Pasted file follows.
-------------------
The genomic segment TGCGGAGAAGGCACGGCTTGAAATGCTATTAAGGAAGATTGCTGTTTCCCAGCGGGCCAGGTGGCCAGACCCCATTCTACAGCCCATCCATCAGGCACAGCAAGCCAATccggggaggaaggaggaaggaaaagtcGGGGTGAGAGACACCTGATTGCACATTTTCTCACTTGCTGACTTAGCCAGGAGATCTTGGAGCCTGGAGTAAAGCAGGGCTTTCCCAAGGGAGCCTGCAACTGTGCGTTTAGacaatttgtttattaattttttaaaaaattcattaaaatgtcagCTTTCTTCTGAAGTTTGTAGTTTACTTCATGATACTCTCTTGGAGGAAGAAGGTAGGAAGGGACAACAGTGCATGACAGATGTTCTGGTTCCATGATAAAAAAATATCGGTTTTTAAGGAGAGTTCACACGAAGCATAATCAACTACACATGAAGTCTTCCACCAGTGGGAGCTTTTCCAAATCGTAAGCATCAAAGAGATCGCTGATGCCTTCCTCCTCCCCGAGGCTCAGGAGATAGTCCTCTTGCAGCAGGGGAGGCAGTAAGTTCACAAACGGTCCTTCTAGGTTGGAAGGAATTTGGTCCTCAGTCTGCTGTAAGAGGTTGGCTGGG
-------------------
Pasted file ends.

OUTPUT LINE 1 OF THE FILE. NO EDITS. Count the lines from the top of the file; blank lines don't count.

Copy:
The genomic segment TGCGGAGAAGGCACGGCTTGAAATGCTATTAAGGAAGATTGCTGTTTCCCAGCGGGCCAGGTGGCCAGACCCCATTCTACAGCCCATCCATCAGGCACAGCAAGCCAATccggggaggaaggaggaaggaaaagtcGGGGTGAGAGACACCTGATTGCACATTTTCTCACTTGCTGACTTAGCCAGGAGATCTTGGAGCCTGGAGTAAAGCAGGGCTTTCCCAAGGGAGCCTGCAACTGTGCGTTTAGacaatttgtttattaattttttaaaaaattcattaaaatgtcagCTTTCTTCTGAAGTTTGTAGTTTACTTCATGATACTCTCTTGGAGGAAGAAGGTAGGAAGGGACAACAGTGCATGACAGATGTTCTGGTTCCATGATAAAAAAATATCGGTTTTTAAGGAGAGTTCACACGAAGCATAATCAACTACACATGAAGTCTTCCACCAGTGGGAGCTTTTCCAAATCGTAAGCATCAAAGAGATCGCTGATGCCTTCCTCCTCCCCGAGGCTCAGGAGATAGTCCTCTTGCAGCAGGGGAGGCAGTAAGTTCACAAACGGTCCTTCTAGGTTGGAAGGAATTTGGTCCTCAGTCTGCTGTAAGAGGTTGGCTGGG